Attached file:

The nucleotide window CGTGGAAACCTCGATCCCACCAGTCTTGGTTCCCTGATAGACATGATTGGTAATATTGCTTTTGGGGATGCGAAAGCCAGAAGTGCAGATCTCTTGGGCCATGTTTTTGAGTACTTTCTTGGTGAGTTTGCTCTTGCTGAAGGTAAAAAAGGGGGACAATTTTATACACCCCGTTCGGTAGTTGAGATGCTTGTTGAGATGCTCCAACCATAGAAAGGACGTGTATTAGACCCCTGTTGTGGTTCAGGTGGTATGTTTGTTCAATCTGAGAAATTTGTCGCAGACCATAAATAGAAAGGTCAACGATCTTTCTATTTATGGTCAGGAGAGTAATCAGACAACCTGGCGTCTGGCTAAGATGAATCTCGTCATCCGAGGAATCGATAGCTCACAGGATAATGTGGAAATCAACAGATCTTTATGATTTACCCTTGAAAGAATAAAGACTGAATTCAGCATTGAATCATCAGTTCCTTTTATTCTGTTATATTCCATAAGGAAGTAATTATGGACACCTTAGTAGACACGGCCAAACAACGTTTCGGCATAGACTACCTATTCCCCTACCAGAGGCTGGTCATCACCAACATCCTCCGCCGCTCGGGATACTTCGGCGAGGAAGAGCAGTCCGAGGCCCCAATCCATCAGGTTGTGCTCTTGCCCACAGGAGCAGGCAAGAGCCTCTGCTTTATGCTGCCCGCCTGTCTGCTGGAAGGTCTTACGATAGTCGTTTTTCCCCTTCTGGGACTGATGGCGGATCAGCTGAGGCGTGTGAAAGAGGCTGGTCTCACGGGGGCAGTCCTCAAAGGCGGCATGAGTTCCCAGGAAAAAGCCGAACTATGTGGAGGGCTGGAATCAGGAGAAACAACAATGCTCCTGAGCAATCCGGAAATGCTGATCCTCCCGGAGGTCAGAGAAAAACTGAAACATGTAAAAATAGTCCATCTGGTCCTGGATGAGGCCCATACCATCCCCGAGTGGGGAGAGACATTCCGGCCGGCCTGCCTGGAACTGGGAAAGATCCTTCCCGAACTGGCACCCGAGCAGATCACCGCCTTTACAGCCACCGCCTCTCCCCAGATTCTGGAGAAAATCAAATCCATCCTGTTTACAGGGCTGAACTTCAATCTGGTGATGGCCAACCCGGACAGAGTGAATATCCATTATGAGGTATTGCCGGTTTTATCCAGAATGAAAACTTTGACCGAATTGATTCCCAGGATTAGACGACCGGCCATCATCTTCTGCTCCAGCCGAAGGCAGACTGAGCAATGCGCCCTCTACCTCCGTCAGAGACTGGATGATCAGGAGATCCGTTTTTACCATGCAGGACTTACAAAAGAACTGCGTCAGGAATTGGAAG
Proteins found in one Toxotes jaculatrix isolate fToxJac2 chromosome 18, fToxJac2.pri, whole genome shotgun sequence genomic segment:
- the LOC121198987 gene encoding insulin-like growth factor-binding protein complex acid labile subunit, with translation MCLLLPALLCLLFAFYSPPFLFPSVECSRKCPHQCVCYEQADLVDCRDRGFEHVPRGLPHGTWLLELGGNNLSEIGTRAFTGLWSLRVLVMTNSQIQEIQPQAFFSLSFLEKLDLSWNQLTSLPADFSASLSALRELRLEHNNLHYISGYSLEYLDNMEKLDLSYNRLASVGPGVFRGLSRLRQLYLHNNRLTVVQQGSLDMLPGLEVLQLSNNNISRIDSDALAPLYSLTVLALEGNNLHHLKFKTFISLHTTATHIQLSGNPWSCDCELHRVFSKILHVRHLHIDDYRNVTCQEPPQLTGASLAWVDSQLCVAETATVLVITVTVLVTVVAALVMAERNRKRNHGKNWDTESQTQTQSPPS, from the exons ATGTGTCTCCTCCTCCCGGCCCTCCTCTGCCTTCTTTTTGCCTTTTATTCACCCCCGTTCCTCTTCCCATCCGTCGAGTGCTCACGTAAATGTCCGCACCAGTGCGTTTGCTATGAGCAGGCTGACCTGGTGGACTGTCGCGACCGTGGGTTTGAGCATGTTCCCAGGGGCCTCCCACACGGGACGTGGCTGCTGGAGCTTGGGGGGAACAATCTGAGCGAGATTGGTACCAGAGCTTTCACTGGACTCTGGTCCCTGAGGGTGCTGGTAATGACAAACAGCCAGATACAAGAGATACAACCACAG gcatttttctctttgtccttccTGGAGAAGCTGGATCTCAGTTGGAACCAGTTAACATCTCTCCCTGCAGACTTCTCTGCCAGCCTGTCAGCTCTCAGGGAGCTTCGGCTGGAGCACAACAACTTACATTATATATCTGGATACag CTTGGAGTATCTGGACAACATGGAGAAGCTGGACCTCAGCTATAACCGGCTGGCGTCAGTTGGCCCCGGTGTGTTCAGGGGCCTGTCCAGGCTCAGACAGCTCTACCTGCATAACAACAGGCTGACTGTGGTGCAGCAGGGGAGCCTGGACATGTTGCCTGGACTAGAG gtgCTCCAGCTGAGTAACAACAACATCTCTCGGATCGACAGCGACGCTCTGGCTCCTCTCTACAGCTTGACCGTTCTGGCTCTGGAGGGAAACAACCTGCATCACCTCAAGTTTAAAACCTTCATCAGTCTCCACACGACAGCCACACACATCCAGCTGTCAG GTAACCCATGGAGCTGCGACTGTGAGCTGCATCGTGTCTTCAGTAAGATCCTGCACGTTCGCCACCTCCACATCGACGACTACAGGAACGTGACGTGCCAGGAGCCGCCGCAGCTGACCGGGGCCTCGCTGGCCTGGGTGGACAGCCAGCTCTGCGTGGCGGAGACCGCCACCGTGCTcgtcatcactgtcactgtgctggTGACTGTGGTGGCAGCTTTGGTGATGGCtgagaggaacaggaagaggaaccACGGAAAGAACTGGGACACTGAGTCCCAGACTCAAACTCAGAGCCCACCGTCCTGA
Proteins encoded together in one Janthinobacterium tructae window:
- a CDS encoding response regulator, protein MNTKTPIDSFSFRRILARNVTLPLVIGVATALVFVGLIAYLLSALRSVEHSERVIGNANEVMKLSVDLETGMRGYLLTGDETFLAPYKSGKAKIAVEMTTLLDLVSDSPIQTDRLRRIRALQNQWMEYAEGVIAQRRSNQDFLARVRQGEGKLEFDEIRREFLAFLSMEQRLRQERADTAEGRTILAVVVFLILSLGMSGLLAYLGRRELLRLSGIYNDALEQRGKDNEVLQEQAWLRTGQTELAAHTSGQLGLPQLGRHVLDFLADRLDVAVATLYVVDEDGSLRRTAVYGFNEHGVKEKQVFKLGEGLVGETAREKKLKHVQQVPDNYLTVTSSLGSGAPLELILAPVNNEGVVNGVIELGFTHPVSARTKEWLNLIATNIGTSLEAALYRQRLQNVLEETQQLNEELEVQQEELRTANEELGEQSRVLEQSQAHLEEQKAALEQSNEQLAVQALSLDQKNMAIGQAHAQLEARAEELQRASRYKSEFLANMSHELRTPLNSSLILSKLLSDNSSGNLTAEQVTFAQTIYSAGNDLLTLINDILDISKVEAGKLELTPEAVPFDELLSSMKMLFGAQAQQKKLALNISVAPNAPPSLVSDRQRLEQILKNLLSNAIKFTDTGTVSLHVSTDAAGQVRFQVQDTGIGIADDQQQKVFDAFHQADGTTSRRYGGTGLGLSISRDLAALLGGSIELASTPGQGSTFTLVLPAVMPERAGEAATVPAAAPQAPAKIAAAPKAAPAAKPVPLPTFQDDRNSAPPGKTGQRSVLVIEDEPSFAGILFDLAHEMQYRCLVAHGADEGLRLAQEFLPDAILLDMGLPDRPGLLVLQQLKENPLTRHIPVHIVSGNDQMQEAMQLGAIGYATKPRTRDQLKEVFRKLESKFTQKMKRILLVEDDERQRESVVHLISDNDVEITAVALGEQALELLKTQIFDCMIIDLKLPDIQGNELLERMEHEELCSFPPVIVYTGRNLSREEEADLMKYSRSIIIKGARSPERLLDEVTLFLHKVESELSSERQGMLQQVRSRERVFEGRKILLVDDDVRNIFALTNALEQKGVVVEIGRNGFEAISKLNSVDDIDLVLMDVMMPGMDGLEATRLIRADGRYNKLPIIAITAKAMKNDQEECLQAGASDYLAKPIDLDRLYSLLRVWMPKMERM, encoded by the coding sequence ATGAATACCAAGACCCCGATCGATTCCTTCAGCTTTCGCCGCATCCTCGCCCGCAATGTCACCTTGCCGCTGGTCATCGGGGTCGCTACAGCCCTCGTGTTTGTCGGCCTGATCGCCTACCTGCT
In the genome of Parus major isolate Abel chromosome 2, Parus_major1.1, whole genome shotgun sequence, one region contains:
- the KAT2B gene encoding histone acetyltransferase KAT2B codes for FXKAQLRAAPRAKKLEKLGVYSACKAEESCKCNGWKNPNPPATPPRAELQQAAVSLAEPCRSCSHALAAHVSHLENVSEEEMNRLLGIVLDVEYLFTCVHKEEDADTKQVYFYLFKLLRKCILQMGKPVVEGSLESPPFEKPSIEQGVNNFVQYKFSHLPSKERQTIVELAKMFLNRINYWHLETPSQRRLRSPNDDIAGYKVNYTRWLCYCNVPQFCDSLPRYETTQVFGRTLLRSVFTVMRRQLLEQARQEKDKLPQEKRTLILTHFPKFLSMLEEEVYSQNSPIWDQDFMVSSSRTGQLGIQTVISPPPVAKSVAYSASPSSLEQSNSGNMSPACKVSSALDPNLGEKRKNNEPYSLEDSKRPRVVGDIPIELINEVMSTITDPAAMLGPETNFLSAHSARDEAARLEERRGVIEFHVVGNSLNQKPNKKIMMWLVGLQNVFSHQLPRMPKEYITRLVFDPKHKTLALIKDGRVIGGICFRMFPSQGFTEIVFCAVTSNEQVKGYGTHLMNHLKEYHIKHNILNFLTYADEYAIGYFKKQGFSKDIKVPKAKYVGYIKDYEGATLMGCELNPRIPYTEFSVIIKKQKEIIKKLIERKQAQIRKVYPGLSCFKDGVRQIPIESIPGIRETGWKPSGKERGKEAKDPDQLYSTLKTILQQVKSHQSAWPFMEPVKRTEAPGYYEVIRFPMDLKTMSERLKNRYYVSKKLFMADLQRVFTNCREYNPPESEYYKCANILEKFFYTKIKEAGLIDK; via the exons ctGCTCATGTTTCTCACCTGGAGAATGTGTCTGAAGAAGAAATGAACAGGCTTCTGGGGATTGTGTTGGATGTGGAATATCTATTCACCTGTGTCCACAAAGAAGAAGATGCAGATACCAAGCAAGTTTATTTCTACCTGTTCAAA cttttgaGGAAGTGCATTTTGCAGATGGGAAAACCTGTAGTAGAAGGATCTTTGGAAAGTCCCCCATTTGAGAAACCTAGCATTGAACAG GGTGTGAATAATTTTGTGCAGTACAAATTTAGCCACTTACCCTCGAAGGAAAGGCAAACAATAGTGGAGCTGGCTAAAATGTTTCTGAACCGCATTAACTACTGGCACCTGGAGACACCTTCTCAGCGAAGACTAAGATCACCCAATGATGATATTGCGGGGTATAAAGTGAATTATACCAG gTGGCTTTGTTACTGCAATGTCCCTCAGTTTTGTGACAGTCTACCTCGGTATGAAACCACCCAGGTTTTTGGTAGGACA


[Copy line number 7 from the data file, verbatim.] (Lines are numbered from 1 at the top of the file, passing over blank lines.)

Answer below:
- the KAT2B gene encoding histone acetyltransferase KAT2B codes for FXKAQLRAAPRAKKLEKLGVYSACKAEESCKCNGWKNPNPPATPPRAELQQAAVSLAEPCRSCSHALAAHVSHLENVSEEEMNRLLGIVLDVEYLFTCVHKEEDADTKQVYFYLFKLLRKCILQMGKPVVEGSLESPPFEKPSIEQGVNNFVQYKFSHLPSKERQTIVELAKMFLNRINYWHLETPSQRRLRSPNDDIAGYKVNYTRWLCYCNVPQFCDSLPRYETTQVFGRTLLRSVFTVMRRQLLEQARQEKDKLPQEKRTLILTHFPKFLSMLEEEVYSQNSPIWDQDFMVSSSRTGQLGIQTVISPPPVAKSVAYSASPSSLEQSNSGNMSPACKVSSALDPNLGEKRKNNEPYSLEDSKRPRVVGDIPIELINEVMSTITDPAAMLGPETNFLSAHSARDEAARLEERRGVIEFHVVGNSLNQKPNKKIMMWLVGLQNVFSHQLPRMPKEYITRLVFDPKHKTLALIKDGRVIGGICFRMFPSQGFTEIVFCAVTSNEQVKGYGTHLMNHLKEYHIKHNILNFLTYADEYAIGYFKKQGFSKDIKVPKAKYVGYIKDYEGATLMGCELNPRIPYTEFSVIIKKQKEIIKKLIERKQAQIRKVYPGLSCFKDGVRQIPIESIPGIRETGWKPSGKERGKEAKDPDQLYSTLKTILQQVKSHQSAWPFMEPVKRTEAPGYYEVIRFPMDLKTMSERLKNRYYVSKKLFMADLQRVFTNCREYNPPESEYYKCANILEKFFYTKIKEAGLIDK; via the exons ctGCTCATGTTTCTCACCTGGAGAATGTGTCTGAAGAAGAAATGAACAGGCTTCTGGGGATTGTGTTGGATGTGGAATATCTATTCACCTGTGTCCACAAAGAAGAAGATGCAGATACCAAGCAAGTTTATTTCTACCTGTTCAAA cttttgaGGAAGTGCATTTTGCAGATGGGAAAACCTGTAGTAGAAGGATCTTTGGAAAGTCCCCCATTTGAGAAACCTAGCATTGAACAG GGTGTGAATAATTTTGTGCAGTACAAATTTAGCCACTTACCCTCGAAGGAAAGGCAAACAATAGTGGAGCTGGCTAAAATGTTTCTGAACCGCATTAACTACTGGCACCTGGAGACACCTTCTCAGCGAAGACTAAGATCACCCAATGATGATATTGCGGGGTATAAAGTGAATTATACCAG gTGGCTTTGTTACTGCAATGTCCCTCAGTTTTGTGACAGTCTACCTCGGTATGAAACCACCCAGGTTTTTGGTAGGACA